New Brunswick pay-for-plasma clinic set to recruit donors for inspection period

Pay-for-plasma clinic set to recruit donors

FREDERICTON — A controversial company that pays people for their blood plasma is set to begin recruiting donors for a just-built New Brunswick facility.

Canadian Plasma Resources CEO Barzin Bahardoust says Health Canada has reviewed and approved the processes at their new Moncton collection centre, but inspectors still need to see it in operation before granting a licence.

“The inspectors have requested for us to start the recruitment of donors, so when they do come in about another month, we would have donors at the centre, and they can see the centre live basically,” said Bahardoust.

He said they will use social media to attract about 30 donors, starting May 1, for the inspection period.

“Any units collected during this period, between the time that we open our doors to donors and up to the inspection date, will not be used for further manufacturing because basically establishment license has not been issued by Health Canada up to that point,” he said.

Bahardoust said they hope to get approval by early June.

Health Canada confirmed Friday Canadian Plasma applied last November to add the Moncton facility to their existing authorization and Blood Establishment Licence, and said the application is “under review and will include an inspection by Health Canada.”

“The inspection verifies that the facility meets all of the safety requirements in areas such as donor screening, testing, collection procedures, storage of collected plasma as well as quality management systems,” it said in a statement. 

All blood collected during the training and inspection period must be discarded or donated for research purposes.

Donors can give plasma as often as once a week, for which Canadian Plasma Resources gives them either a charitable tax receipt or a gift card of between $25 and $100 per donation.

New Brunswick Green Leader David Coon says there shouldn’t be a price for people making medical donations.

Ontario and Quebec don’t allow pay-for-plasma clinics, and last month Alberta passed legislation for a similar ban.

Canadian Plasma Resources currently operates a donation clinic in Saskatoon. It had two clinics in Ontario, but they were shuttered by provincial legislation in 2014.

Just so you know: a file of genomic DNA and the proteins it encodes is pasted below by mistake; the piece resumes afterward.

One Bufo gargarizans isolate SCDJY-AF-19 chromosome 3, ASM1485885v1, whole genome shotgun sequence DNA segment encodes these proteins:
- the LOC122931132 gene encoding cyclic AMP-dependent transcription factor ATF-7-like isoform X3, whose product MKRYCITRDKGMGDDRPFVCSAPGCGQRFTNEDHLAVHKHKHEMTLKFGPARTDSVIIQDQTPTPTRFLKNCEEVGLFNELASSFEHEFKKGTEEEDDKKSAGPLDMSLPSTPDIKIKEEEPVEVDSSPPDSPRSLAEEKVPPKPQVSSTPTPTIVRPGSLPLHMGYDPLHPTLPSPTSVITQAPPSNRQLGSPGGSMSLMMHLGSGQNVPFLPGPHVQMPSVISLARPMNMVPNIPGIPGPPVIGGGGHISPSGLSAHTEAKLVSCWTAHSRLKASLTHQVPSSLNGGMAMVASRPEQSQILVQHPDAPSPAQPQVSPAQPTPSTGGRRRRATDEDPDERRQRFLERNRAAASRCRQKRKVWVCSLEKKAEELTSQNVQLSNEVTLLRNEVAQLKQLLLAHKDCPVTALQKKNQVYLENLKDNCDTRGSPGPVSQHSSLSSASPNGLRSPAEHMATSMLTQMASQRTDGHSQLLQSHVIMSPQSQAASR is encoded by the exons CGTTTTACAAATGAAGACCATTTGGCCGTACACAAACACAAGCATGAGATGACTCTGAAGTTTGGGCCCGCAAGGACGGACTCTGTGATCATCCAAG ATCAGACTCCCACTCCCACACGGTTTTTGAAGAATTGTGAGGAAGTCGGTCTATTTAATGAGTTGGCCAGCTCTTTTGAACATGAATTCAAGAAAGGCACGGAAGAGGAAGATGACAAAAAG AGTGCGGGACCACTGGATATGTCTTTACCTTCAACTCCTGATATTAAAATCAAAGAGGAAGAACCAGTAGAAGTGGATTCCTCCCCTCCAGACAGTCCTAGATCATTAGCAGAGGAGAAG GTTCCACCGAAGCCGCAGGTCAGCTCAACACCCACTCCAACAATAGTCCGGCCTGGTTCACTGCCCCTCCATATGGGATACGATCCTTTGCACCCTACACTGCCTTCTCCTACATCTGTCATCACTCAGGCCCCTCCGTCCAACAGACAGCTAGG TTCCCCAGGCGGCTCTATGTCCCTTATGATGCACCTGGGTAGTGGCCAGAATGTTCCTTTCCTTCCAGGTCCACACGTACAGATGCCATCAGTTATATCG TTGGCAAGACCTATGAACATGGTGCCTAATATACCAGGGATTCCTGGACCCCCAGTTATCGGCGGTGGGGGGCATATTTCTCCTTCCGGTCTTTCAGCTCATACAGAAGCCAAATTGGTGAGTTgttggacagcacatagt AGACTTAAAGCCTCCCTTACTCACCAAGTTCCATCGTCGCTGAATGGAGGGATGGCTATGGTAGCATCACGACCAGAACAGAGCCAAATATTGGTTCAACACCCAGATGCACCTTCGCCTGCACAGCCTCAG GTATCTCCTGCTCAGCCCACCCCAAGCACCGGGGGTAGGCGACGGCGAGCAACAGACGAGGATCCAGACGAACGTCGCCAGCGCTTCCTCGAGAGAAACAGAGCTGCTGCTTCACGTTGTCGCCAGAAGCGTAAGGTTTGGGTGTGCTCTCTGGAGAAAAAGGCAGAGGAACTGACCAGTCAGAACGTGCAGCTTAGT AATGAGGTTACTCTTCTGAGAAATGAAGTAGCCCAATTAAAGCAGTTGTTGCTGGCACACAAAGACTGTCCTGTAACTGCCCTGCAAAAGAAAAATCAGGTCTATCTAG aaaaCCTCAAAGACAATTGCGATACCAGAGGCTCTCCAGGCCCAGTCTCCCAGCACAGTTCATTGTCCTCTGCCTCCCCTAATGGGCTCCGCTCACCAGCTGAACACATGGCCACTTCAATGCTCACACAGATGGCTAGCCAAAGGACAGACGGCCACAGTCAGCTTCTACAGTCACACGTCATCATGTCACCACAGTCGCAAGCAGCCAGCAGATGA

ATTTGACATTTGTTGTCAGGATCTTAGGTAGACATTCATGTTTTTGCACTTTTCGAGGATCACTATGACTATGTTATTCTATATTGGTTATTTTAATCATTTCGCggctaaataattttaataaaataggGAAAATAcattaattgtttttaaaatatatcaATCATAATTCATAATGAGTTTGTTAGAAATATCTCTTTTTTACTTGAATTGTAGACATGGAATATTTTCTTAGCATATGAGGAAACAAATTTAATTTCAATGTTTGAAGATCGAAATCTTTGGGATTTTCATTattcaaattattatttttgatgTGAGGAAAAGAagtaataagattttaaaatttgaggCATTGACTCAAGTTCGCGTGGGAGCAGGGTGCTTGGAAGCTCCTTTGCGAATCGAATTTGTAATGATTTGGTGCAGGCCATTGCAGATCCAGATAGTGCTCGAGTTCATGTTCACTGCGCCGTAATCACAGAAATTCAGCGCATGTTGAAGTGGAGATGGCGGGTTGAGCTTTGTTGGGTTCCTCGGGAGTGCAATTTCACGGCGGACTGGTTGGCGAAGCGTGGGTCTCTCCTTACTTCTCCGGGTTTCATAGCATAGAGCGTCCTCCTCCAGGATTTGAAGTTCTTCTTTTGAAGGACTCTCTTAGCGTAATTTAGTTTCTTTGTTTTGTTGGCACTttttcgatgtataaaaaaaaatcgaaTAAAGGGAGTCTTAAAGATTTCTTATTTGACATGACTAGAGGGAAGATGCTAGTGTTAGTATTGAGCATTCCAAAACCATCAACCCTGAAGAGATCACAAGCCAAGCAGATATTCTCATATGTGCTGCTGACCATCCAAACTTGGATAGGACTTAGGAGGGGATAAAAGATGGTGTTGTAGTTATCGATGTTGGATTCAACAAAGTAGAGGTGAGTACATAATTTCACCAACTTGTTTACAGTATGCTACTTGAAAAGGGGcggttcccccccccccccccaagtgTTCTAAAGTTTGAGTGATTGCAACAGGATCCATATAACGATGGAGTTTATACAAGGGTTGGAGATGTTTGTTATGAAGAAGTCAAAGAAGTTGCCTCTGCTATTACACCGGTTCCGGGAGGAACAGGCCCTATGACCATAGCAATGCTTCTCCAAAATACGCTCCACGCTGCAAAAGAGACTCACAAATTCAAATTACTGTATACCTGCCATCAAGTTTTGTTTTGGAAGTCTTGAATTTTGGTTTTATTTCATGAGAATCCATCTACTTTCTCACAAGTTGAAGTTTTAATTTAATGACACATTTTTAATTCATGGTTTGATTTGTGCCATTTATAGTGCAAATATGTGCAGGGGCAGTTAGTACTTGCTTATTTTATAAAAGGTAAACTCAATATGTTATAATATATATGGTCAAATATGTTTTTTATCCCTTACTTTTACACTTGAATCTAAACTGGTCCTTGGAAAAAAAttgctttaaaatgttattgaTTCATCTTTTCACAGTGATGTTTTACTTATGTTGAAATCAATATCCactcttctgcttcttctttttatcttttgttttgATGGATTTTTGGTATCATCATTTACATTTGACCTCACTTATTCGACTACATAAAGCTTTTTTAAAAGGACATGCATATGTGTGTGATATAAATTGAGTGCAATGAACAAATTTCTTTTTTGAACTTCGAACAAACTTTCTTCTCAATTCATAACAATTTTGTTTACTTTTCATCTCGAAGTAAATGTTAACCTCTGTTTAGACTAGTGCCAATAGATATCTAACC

At the moment, blood plasma has to be shipped to either the United States or Europe for processing because there is no fractionation facility in Canada. 

“We work with a German company that has facilities in Germany and the United States, but we will ship that plasma to Germany for fractionation,” Bahardoust said.

He said a Korean company is currently building a fractionation facility in Montreal, but it won’t be available for use until 2020 at the earliest.

Bahardoust said they hope to sell the finished product to Canadian Blood Services and Hema-Quebec, and will bid on tenders issued by each agency.

“Our goal is to strictly sell immune globuline in Canada. Canada is the largest importer of immune globuline globally. No one is more reliant on foreign sources than Canada,” he said.

Bahardoust said if they don’t win those tenders, they’ll most likely sell in western Europe. However, he said prices there are substantially lower than in Canada and the cost to manufacture in Canada is high.

Canadian Blood Services is pushing a plan to increase its own plasma collection, at as many as 40 new plasma collections sites by 2024.

“Plasma, just like whole blood, is a public resource that must be safeguarded for Canadians,” it said in a statement in January. “Long-term security … can only be achieved through increased plasma collection by the publicly funded and publicly accountable not-for-profit blood system operated by Canadian Blood Services.”

Blood plasma is the yellowish fluid that remains after red and white blood cells and platelets are removed. Fresh plasma is used for transfusions, while processed plasma is turned into a variety of pharmaceutical products.

The Moncton facility is expected to employ 30 full time staff at full production and eventually require about 2,500 regular donors.

Kevin Bissett, The Canadian Press

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